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Steam and GamersGate now offering games for both Windows and Mac

I always liked how Blizzard offered both PC and Mac versions of its games on the same CD / DVD. Now it appears that is what some digital distributors are doing. A friend of mine told me about Valve offering some of its games for the Mac on Steam like Half Life 2. I found this out when I installed Half Life 2 and registered it on Steam. I immediately had the ability to download the Mac version of the game as well

Just recently I noticed the same thing was happening on GamersGate. GamersGate had started offering Mac games, but now it appears that if you buy a game that is available for both PC and Mac you can download either version whenever you want. It is even retroactive because I bought a game for the Mac from GamersGate and now I can download the PC version as well.

I think this is a great trend for computer games in general and Mac gamers in particular. Keep supporting these sites and ask others (like Impulse) to support Mac gamers too!

First order from Good Old Games

I made my first real order from Good Old Games a couple of days ago (a few days prior I had downloaded the free game Beneath a Steel Sky).  The ordering process was straightforward and games purchased go on a faux shelf in your account.  By clicking the game box you are given a variety of things to download (game, manual, etc) depending on the game.  You can download these straight or add to a downloader (I just did them straight).  No DRM to worry about, just the games.

I purchased Spellforce Platinum and The Guild Gold because they were on sale as a combo package for $13.98.  The Guild came as one setup file and Spellforce was 3 files (one setup and 2 compressed files.  It looks like this site is doing well as they keep adding more games everytime I go back.  Check them out and support this business if you see something you like.  No DRM and compatability with XP and Vista, even for older games, is great.

iTunes to offer DRM-free music

As a follow-up to my December 23rd post about Amazon music, I recently read that iTunes is supposed to offer its entire music library DRM-free by April.  They are also going to a $.69, $.99, or $1.29 pricing stucture I guess meaning they will be reducing the price of some of the music.  This is great news since DRM sucks and who wants to get screwed if your music provider shuts down their DRM servers like MSN music is going to.  I say good call Apple.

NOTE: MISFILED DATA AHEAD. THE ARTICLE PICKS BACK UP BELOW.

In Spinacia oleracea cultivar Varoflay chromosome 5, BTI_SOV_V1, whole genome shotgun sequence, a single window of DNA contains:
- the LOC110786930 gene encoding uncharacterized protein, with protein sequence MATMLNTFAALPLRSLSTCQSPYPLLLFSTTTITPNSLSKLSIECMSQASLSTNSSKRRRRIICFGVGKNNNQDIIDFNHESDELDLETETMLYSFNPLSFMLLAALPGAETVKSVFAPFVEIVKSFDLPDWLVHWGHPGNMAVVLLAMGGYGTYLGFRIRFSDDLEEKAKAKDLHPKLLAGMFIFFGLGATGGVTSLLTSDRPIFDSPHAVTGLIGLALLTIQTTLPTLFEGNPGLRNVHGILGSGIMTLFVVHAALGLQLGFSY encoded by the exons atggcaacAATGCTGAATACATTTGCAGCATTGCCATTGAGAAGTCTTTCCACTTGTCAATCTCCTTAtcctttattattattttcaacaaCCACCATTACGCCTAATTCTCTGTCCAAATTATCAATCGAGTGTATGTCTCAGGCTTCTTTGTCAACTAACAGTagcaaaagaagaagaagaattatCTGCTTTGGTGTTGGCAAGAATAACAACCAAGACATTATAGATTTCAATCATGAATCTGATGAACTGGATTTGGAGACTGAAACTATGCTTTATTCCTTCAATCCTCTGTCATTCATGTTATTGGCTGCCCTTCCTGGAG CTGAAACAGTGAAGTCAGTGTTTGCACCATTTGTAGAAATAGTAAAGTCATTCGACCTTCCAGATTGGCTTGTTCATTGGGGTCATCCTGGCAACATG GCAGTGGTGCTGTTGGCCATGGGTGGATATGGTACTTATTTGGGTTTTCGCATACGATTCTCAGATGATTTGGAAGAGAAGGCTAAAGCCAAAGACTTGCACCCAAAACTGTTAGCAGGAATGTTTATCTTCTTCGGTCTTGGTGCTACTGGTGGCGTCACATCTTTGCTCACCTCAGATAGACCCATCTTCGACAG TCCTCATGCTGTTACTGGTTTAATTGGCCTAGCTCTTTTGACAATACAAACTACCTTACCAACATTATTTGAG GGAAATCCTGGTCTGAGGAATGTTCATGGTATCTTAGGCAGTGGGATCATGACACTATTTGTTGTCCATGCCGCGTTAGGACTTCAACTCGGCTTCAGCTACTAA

Amazon MP3 Downloads

I’ve been reading for a while in Maximum PC about how much they like Amazon for buying digital music, not least of which because the music is DRM free MP3 files.  I received an email from Amazon today about free MP3 holiday music so I checked out their store.  After downloading a small memory resident app downloader, I was ready to purchase.  As I just said, I knew their music was DRM free and high quality (256k bit rate), but the downloader app even puts the music in your iTunes or Windows Media library.  Sweet!

Purchasing tracks is painless – click the buy button, agree to continue with the purchase of that music (which can be disabled, but is a nice accident-proof way to buy what you want), then watch the download.  Amazon used my account and credit card on file info to complete the purchase – your mileage may vary depending on if you have these setup already or not.

This definitely looks like my new preferred music purchase method.  I may use iTunes if Amazon doesn’t have what I want or if they go completely DRM-free.

GamersGate

I stumbled upon GamersGate.com over a year ago when my son wanted the full version of Mount & Blade.  The site is run by PC game maker Paradox Interactive, best known for their Europa Universalis series and related historical strategy games.  At the time, the site was mostly just Paradox games, but since has grown into a huge repository of downloadable PC games.